Yet another book I've been poking through for months. I'm a huge Mary Beard fangirl. Any historian who both conveys excitement in their work and a sense of fun - I'm all for that.
This book is academic, but the fun bit is that Beard has all sorts of hysterical asides and comments in parentheses that I love. And at the same time explaining how what we think of art isn't necessarily classical - a LOT of the ancient statues were restored in ways that may not have been original, and it's anyone's guess as to whether something is a copy or not. Since massive amounts of statues were copied from other versions that became The Look of God/Goddess X. I love this stuff.
Here, let's just go with a quote to show you.
"...in the case of another classic Venus, the so-called Venus Kallipygos ('Beautiful-Bum'). In this notorious statue, we catch the goddess glancing over her shoulder to admire her own finely sculpted buttocks; an explicitly erotic attitude of carnal exhibitionism which is hard to reconcile with any exalted reading in terms of religion alone. But in fact, when it was discovered, the statue's head was missing. Its distinctive pose is, therefore, the result of restoration which created a whole 'masterpiece' in place of a fragment, as well as finding a rationale for the statue's naked buttocks. It was a neat confection based on two dubious scraps of ancient fiction: the first naughtily alleging that 'Kallipygos' was a cult title of Venus (its origin lying in a picturesque showdown between two peasant girls, who once upon a time called in a passer-by to decide whose bum was the sexier); second, a titillating allusion to whores partying together, and drunkenly disputing which of them had the best buttocks. ...The important point is that the statue as we have it is a modern interpretation. Different restorations would produce very different erotic effects: a differently angled head, for example, would instantly remove the definitive narcissism of the pose - leaving us with a female showing off a beautiful body. Whether goddess, dancer, whore, or none of these, who can say?"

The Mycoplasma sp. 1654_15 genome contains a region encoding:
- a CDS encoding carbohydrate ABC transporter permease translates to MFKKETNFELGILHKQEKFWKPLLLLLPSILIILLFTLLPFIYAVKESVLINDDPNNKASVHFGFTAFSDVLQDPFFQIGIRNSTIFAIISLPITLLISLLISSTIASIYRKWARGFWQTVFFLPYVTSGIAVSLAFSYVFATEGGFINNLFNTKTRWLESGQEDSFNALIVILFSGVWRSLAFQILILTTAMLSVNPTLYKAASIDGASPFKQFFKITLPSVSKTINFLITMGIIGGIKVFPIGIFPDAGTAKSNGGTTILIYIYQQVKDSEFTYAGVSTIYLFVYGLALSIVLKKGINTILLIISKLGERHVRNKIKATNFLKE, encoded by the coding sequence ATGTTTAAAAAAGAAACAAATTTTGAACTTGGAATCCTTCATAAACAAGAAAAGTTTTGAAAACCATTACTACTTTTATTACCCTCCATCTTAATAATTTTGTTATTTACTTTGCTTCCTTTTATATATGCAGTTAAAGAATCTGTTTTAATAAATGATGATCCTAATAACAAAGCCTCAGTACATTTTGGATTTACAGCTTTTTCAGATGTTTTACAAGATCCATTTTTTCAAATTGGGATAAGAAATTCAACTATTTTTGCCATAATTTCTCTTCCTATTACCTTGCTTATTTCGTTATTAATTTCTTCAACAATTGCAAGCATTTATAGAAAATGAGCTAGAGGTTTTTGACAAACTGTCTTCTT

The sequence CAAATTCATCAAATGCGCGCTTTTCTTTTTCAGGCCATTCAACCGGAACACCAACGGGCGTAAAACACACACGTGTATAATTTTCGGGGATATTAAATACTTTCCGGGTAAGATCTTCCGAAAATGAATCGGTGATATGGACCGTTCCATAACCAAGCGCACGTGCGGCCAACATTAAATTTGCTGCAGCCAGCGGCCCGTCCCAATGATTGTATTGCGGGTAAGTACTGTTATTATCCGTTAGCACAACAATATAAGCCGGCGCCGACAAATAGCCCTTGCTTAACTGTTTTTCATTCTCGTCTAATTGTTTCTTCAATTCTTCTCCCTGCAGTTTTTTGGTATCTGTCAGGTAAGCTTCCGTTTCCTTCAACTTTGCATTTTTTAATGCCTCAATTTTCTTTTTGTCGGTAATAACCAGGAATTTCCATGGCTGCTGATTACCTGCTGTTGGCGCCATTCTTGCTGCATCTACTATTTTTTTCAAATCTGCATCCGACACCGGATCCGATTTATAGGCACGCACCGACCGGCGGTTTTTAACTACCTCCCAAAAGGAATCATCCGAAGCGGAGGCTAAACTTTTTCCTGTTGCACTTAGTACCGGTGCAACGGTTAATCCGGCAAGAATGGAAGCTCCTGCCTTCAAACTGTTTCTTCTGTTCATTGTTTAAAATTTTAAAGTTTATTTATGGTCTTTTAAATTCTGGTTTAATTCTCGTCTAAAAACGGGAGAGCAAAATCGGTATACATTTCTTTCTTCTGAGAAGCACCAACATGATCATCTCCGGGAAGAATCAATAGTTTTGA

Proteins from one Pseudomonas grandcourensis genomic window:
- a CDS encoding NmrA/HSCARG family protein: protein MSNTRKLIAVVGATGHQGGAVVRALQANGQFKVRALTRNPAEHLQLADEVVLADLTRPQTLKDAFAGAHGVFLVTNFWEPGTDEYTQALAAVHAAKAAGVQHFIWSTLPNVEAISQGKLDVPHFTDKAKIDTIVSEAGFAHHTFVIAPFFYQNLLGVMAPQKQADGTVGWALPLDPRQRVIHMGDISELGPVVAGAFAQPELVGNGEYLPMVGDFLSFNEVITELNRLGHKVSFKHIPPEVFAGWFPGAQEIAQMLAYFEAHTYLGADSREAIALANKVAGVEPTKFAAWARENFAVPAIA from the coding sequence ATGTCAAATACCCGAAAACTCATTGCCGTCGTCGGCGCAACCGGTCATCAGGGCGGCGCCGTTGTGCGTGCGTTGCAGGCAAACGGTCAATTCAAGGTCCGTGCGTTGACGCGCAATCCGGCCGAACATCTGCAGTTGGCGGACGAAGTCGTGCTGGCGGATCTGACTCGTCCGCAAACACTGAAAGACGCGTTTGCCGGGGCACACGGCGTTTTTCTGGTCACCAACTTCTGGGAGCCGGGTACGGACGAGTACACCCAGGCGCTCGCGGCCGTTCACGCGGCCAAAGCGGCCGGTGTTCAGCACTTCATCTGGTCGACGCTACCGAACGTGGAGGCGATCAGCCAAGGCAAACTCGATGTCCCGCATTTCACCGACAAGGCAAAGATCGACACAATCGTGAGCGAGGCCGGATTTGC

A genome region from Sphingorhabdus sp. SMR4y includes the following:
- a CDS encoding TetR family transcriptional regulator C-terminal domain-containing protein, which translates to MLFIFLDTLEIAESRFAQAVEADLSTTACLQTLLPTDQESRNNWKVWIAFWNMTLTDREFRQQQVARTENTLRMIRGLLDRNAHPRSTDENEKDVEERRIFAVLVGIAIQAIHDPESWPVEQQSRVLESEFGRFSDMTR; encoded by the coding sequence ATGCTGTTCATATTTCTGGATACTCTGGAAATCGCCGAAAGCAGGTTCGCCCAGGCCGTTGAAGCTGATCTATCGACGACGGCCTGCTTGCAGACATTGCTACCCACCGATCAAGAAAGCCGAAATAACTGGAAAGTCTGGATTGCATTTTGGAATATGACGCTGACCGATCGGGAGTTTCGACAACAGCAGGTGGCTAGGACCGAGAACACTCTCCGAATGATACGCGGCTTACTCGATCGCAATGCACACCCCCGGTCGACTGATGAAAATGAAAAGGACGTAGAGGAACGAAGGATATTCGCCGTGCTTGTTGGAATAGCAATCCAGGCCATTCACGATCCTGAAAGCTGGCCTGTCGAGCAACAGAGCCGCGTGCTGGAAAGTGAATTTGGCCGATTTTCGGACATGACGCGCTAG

And couple of shorter bits so you can see a bit more of Beard being Beard:
39% in, discussing the once incredibly famous Apollo Belvedere:
"...since then it has become something of a sport to satirize Apollo's icy heroism, his vapid effeminacy, the precious top-knot, and those dreadful sandals."
38%, discussing nudity in art, erotic vs heroic:
"...see how Perseus flies down to rescue Andromeda, in all his glory. He is not supposed to turn us on."
I really wish more of my college reading in classical art had made me snicker this much.